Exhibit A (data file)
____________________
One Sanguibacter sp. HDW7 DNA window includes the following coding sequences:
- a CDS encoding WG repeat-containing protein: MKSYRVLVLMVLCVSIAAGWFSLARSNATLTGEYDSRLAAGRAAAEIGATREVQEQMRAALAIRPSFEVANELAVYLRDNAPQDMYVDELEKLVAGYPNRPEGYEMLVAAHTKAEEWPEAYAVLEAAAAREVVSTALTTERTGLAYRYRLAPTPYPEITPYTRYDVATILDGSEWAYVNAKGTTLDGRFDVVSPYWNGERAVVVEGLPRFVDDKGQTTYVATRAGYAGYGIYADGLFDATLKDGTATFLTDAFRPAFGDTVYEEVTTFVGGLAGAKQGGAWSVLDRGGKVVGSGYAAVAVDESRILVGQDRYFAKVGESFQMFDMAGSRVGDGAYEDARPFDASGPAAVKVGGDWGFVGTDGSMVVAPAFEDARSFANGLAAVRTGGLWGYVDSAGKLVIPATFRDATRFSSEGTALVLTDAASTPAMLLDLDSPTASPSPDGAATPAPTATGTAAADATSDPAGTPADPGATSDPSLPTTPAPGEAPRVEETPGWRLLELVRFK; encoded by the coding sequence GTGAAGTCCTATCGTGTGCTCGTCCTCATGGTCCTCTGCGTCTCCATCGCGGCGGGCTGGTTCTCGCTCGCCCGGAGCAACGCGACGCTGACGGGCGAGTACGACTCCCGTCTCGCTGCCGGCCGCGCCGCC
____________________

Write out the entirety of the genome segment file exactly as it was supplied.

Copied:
One Sanguibacter sp. HDW7 DNA window includes the following coding sequences:
- a CDS encoding WG repeat-containing protein: MKSYRVLVLMVLCVSIAAGWFSLARSNATLTGEYDSRLAAGRAAAEIGATREVQEQMRAALAIRPSFEVANELAVYLRDNAPQDMYVDELEKLVAGYPNRPEGYEMLVAAHTKAEEWPEAYAVLEAAAAREVVSTALTTERTGLAYRYRLAPTPYPEITPYTRYDVATILDGSEWAYVNAKGTTLDGRFDVVSPYWNGERAVVVEGLPRFVDDKGQTTYVATRAGYAGYGIYADGLFDATLKDGTATFLTDAFRPAFGDTVYEEVTTFVGGLAGAKQGGAWSVLDRGGKVVGSGYAAVAVDESRILVGQDRYFAKVGESFQMFDMAGSRVGDGAYEDARPFDASGPAAVKVGGDWGFVGTDGSMVVAPAFEDARSFANGLAAVRTGGLWGYVDSAGKLVIPATFRDATRFSSEGTALVLTDAASTPAMLLDLDSPTASPSPDGAATPAPTATGTAAADATSDPAGTPADPGATSDPSLPTTPAPGEAPRVEETPGWRLLELVRFK; encoded by the coding sequence GTGAAGTCCTATCGTGTGCTCGTCCTCATGGTCCTCTGCGTCTCCATCGCGGCGGGCTGGTTCTCGCTCGCCCGGAGCAACGCGACGCTGACGGGCGAGTACGACTCCCGTCTCGCTGCCGGCCGCGCCGCC